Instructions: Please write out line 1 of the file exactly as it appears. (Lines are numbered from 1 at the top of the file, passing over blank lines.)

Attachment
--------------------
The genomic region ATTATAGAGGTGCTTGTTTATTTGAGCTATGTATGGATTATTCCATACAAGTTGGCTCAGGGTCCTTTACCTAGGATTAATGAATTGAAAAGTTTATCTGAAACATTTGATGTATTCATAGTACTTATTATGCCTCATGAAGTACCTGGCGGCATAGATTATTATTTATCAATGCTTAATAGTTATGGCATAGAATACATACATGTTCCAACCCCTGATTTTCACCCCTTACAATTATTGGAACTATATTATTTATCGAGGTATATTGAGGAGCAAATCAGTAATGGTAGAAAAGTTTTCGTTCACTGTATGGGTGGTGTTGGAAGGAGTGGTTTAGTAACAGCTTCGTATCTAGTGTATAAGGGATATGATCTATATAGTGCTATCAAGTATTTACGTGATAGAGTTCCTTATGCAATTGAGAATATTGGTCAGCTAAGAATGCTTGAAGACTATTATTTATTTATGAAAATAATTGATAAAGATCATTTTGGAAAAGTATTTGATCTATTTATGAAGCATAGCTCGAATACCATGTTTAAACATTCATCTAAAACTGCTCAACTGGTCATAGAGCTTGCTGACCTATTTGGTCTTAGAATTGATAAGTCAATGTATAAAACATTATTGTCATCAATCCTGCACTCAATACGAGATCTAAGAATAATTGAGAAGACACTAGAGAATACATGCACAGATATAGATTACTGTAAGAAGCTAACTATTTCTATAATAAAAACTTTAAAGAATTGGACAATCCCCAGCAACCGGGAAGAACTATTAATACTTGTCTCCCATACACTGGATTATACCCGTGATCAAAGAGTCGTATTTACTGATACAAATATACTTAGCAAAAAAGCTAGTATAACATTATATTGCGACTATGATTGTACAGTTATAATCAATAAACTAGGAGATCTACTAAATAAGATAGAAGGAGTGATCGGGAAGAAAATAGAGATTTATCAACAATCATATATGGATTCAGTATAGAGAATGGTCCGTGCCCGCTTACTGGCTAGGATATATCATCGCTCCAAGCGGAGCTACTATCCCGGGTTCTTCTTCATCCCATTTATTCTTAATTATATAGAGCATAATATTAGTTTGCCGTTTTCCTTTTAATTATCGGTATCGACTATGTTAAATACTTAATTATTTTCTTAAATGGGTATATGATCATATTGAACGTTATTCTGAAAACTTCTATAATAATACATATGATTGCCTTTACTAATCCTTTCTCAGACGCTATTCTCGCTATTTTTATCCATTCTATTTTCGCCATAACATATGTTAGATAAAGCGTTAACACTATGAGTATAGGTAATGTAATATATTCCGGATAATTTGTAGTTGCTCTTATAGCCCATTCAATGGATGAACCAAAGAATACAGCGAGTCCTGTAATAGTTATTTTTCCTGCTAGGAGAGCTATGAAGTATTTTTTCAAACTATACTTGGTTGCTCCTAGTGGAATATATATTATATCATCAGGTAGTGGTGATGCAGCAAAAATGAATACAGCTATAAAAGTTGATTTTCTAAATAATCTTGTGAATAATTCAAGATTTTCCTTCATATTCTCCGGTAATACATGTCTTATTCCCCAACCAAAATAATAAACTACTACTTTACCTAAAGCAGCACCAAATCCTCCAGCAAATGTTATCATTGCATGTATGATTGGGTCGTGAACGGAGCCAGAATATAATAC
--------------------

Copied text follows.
The genomic region ATTATAGAGGTGCTTGTTTATTTGAGCTATGTATGGATTATTCCATACAAGTTGGCTCAGGGTCCTTTACCTAGGATTAATGAATTGAAAAGTTTATCTGAAACATTTGATGTATTCATAGTACTTATTATGCCTCATGAAGTACCTGGCGGCATAGATTATTATTTATCAATGCTTAATAGTTATGGCATAGAATACATACATGTTCCAACCCCTGATTTTCACCCCTTACAATTATTGGAACTATATTATTTATCGAGGTATATTGAGGAGCAAATCAGTAATGGTAGAAAAGTTTTCGTTCACTGTATGGGTGGTGTTGGAAGGAGTGGTTTAGTAACAGCTTCGTATCTAGTGTATAAGGGATATGATCTATATAGTGCTATCAAGTATTTACGTGATAGAGTTCCTTATGCAATTGAGAATATTGGTCAGCTAAGAATGCTTGAAGACTATTATTTATTTATGAAAATAATTGATAAAGATCATTTTGGAAAAGTATTTGATCTATTTATGAAGCATAGCTCGAATACCATGTTTAAACATTCATCTAAAACTGCTCAACTGGTCATAGAGCTTGCTGACCTATTTGGTCTTAGAATTGATAAGTCAATGTATAAAACATTATTGTCATCAATCCTGCACTCAATACGAGATCTAAGAATAATTGAGAAGACACTAGAGAATACATGCACAGATATAGATTACTGTAAGAAGCTAACTATTTCTATAATAAAAACTTTAAAGAATTGGACAATCCCCAGCAACCGGGAAGAACTATTAATACTTGTCTCCCATACACTGGATTATACCCGTGATCAAAGAGTCGTATTTACTGATACAAATATACTTAGCAAAAAAGCTAGTATAACATTATATTGCGACTATGATTGTACAGTTATAATCAATAAACTAGGAGATCTACTAAATAAGATAGAAGGAGTGATCGGGAAGAAAATAGAGATTTATCAACAATCATATATGGATTCAGTATAGAGAATGGTCCGTGCCCGCTTACTGGCTAGGATATATCATCGCTCCAAGCGGAGCTACTATCCCGGGTTCTTCTTCATCCCATTTATTCTTAATTATATAGAGCATAATATTAGTTTGCCGTTTTCCTTTTAATTATCGGTATCGACTATGTTAAATACTTAATTATTTTCTTAAATGGGTATATGATCATATTGAACGTTATTCTGAAAACTTCTATAATAATACATATGATTGCCTTTACTAATCCTTTCTCAGACGCTATTCTCGCTATTTTTATCCATTCTATTTTCGCCATAACATATGTTAGATAAAGCGTTAACACTATGAGTATAGGTAATGTAATATATTCCGGATAATTTGTAGTTGCTCTTATAGCCCATTCAATGGATGAACCAAAGAATACAGCGAGTCCTGTAATAGTTATTTTTCCTGCTAGGAGAGCTATGAAGTATTTTTTCAAACTATACTTGGTTGCTCCTAGTGGAATATATATTATATCATCAGGTAGTGGTGATGCAGCAAAAATGAATACAGCTATAAAAGTTGATTTTCTAAATAATCTTGTGAATAATTCAAGATTTTCCTTCATATTCTCCGGTAATACATGTCTTATTCCCCAACCAAAATAATAAACTACTACTTTACCTAAAGCAGCACCAAATCCTCCAGCAAATGTTATCATTGCATGTATGATTGGGTCGTGAACGGAGCCAGAATATAATAC